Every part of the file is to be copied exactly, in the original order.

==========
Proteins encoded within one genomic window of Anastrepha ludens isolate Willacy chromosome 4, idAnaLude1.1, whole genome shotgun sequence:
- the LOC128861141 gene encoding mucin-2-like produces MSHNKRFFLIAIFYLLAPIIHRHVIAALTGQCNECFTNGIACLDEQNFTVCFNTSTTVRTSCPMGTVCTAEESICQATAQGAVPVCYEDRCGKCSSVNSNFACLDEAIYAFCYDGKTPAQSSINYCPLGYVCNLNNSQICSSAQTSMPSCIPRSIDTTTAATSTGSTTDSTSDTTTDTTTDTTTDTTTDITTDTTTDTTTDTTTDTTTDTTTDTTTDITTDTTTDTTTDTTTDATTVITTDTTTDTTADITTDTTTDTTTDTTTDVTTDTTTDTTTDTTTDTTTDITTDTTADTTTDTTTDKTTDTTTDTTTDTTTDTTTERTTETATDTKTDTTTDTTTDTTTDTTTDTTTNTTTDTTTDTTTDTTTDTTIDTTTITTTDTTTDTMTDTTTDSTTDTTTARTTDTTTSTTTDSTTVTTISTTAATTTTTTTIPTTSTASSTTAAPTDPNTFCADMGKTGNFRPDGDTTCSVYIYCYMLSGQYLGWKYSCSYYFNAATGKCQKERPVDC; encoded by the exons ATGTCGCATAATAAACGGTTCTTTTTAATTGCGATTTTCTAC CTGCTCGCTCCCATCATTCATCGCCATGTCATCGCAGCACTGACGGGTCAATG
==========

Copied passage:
Proteins encoded within one genomic window of Anastrepha ludens isolate Willacy chromosome 4, idAnaLude1.1, whole genome shotgun sequence:
- the LOC128861141 gene encoding mucin-2-like produces MSHNKRFFLIAIFYLLAPIIHRHVIAALTGQCNECFTNGIACLDEQNFTVCFNTSTTVRTSCPMGTVCTAEESICQATAQGAVPVCYEDRCGKCSSVNSNFACLDEAIYAFCYDGKTPAQSSINYCPLGYVCNLNNSQICSSAQTSMPSCIPRSIDTTTAATSTGSTTDSTSDTTTDTTTDTTTDTTTDITTDTTTDTTTDTTTDTTTDTTTDTTTDITTDTTTDTTTDTTTDATTVITTDTTTDTTADITTDTTTDTTTDTTTDVTTDTTTDTTTDTTTDTTTDITTDTTADTTTDTTTDKTTDTTTDTTTDTTTDTTTERTTETATDTKTDTTTDTTTDTTTDTTTDTTTNTTTDTTTDTTTDTTTDTTIDTTTITTTDTTTDTMTDTTTDSTTDTTTARTTDTTTSTTTDSTTVTTISTTAATTTTTTTIPTTSTASSTTAAPTDPNTFCADMGKTGNFRPDGDTTCSVYIYCYMLSGQYLGWKYSCSYYFNAATGKCQKERPVDC; encoded by the exons ATGTCGCATAATAAACGGTTCTTTTTAATTGCGATTTTCTAC CTGCTCGCTCCCATCATTCATCGCCATGTCATCGCAGCACTGACGGGTCAATG